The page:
by Christine Comaford, author of “SmartTribes: How Teams Become Brilliant Together“
Leaders to know two things about their communication with employees:
One, you absolutely must be able to influence people. Barking commands and strong-arming don’t get results. What does get results is communicating with employees in a way that provides the three things all humans crave: safety, belonging, and mattering. This is how you build rapport, the ultimate precondition for influence.
Two, if you want to achieve any of the above, you can’t keep pulling from the same old tired bag of tricks. To influence, you must be flexible!
Most of us are highly predictable. We react in predictable ways, we have predictable patterns of behavior, we have predictable speech patterns. No wonder it’s so easy for people to peg us… and no wonder we so often fail to truly influence others.
Leaders often inadvertently push people into what I call “the Critter State” — their primitive fight-flight-freeze survival mode. When we’re stuck in this state, we can’t think clearly. We can’t innovate. We can’t collaborate. We can’t do much of anything except revert to behaviors that make us feel “safe” in the moment.
Only when we can make employees feel that they’re safe, that they belong, and that they matter — a condition I call “the Smart State”—will they be able to see a brighter future and feel driven to create it.
Because people are deeply complex and there are so darn many of them, no single way of communication style is going to get the results you want in every situation. That’s why I’m such a big fan of behavioral stances, which I learned about from the Hoffman Institute and various teachers including Milton Erickson, Tony Robbins, Jerry Jampolsky, Bryan Franklin, and many more.
The following behavioral stances can be mixed and matched for maximum influence, maximum rapport, and maximum outcome. When we use different stances in different scenarios, we get different results.
Here are six stances:
• Mommy: Supports the recipient fully, sees and acknowledges how great they are. As a result, the recipient feels huge.
• Anthropologist: Behaves with major curiosity and high inquiry. This stance asks lots of questions and is continuously curious, at times even fascinated.
• Drill Sergeant: Hard core, tell-it-like-it-is, no sugarcoating. This stance is supremely direct, but not mean.
• Professor: Cool, high advocacy, factual, “this is how it is,” “when you do X, you get Y.”
• Best Buddy: Highly empathetic: “I’ve been there; I know how hard it is.”
• Guru: The wise knowledgeable one, often used by consultants, has a touch of Professor but is less linear and more about overview. It has a touch of warmth and heart. This stance is the expert with a heart and high enrollment.
You may recognize your go-to stance in the list above. Yet to use the stances to their full advantage, you need to be able to combine them.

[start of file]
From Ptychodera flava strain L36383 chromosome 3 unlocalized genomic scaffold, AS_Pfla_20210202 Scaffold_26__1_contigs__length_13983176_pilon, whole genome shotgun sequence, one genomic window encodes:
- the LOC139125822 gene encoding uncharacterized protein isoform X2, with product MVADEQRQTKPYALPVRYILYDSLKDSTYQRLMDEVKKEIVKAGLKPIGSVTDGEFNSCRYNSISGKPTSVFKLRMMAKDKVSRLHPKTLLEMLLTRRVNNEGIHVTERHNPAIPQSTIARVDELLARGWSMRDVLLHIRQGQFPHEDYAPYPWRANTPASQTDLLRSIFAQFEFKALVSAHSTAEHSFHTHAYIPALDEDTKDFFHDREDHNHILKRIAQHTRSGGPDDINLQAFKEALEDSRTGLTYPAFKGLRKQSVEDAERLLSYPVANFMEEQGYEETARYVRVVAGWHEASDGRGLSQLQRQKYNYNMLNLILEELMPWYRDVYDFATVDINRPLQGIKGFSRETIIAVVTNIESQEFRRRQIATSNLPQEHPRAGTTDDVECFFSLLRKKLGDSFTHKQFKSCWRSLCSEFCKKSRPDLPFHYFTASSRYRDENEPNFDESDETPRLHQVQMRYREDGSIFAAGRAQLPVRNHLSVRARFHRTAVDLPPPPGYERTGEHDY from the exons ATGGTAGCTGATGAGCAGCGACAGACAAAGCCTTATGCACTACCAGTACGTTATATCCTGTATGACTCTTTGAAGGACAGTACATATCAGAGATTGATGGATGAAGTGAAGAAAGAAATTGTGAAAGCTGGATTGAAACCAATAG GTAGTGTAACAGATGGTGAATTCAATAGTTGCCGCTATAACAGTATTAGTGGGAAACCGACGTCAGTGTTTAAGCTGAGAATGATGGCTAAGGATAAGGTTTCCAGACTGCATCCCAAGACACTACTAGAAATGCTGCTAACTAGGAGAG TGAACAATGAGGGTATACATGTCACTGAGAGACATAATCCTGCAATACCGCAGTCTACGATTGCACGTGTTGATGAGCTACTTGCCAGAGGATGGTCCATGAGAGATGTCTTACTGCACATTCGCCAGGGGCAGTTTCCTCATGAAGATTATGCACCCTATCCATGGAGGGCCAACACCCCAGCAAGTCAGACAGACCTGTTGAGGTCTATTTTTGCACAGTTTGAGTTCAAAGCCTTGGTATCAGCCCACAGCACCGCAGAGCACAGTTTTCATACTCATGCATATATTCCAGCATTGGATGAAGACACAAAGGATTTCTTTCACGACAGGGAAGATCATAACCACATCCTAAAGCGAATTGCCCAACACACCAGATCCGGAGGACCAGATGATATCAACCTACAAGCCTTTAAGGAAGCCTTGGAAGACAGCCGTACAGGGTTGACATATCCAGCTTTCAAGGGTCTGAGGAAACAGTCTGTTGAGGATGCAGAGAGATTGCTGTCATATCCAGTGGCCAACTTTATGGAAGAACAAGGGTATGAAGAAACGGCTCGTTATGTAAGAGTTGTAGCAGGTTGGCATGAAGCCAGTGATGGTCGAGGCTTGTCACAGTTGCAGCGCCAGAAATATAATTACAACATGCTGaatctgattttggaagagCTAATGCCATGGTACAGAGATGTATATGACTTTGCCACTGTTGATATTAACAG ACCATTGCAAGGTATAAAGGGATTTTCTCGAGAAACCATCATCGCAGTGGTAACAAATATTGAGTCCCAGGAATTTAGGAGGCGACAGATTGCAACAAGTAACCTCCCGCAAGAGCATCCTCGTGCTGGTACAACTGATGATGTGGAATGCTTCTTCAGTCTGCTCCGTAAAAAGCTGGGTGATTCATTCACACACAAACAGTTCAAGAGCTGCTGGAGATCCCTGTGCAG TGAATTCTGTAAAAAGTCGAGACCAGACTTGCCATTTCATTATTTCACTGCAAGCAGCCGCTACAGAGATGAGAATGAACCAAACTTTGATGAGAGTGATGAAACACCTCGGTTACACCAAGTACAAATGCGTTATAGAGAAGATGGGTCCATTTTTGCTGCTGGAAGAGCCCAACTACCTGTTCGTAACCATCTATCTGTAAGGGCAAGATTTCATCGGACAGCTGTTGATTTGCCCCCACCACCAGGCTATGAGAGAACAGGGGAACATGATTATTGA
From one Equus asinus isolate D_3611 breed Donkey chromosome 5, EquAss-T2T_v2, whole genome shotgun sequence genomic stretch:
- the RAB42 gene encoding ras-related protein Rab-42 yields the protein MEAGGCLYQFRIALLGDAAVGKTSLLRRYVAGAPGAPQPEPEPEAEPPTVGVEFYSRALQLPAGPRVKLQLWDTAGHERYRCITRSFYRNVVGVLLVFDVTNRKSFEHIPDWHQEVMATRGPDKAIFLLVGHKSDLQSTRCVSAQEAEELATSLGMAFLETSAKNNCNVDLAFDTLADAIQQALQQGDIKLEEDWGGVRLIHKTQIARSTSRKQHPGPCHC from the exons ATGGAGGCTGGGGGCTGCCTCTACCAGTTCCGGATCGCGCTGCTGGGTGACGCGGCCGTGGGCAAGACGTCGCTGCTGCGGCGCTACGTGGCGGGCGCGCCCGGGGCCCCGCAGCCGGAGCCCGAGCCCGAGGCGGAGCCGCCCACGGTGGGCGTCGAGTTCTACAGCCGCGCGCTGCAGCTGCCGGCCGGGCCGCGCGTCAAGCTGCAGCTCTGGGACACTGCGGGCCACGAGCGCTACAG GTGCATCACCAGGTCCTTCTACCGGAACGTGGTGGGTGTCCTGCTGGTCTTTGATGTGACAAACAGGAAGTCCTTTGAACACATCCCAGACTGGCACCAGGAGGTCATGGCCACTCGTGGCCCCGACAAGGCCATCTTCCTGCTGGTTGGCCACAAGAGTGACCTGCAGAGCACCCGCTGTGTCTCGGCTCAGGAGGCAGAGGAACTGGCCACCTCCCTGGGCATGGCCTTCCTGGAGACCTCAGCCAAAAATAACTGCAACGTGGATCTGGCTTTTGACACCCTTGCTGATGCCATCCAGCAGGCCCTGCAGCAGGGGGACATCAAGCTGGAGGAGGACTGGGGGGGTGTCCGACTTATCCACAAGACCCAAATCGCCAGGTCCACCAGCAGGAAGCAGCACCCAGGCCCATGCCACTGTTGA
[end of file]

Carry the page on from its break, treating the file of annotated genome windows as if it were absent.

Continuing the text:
Let’s say a team member has performed well in the past yet has repeatedly struggled for a prolonged period of time. You might use the following approach:
Leader: “Pierre, you are a huge asset to this organization; your performance has been exceptional in the past. I know how great you are [Mommy]. But we’ve had this conversation twice already and nothing has changed. We need you to start delivering now [Drill Sergeant]. Hey, I’ve been where you are…I know how hard it is when you’re having the personal life changes that you are [Best Buddy]. Please help me to help you bring the awesome guy I know you are back [Mommy].”
Leader: “Susan, I’m curious as to why we aren’t getting the results we had wanted in our recent marketing campaign. What do you think got in the way of our results? What could we have improved [Anthropologist]?”
Based on Susan’s response, you could either use Professor with a prescriptive solution — if she is in her Critter State — or, if she’s in her Smart State, Guru could be used to work together on a solution.
The key is that two stances build connection and safety (Mommy and Best Buddy), two stances spur action (Drill Sergeant and Professor), and two stances help people solve their own problem (Anthropologist and Guru).
While Mommy and Best Buddy do create a sense of safety, belonging, and mattering, they only set the stage. They need to be combined with one or more of the others to help employees know what to do next. It’s knowing which stance is appropriate when, and being able to leap nimbly from one to another, that makes leaders successful.
Most people take on only one or two stances. That’s very limiting. Mastering all of these stances—especially those you find uncomfortable at first — will dramatically improve your ability to influence others.
Christine Comaford is a global thought leader who helps mid-sized and Fortune 1000 companies navigate growth and change, an expert in human behavior and applied neuroscience, and the bestselling author of “Rules for Renegades : How to Make More Money, Rock Your Career, and Revel in Your Individuality“. Her latest book,”SmartTribes: How Teams Become Brilliant Together“, will be released in June 2013. She is best known for helping CEOs, boards, and investors create predictable revenue, deeply engaged and passionate teams, and highly profitable growth.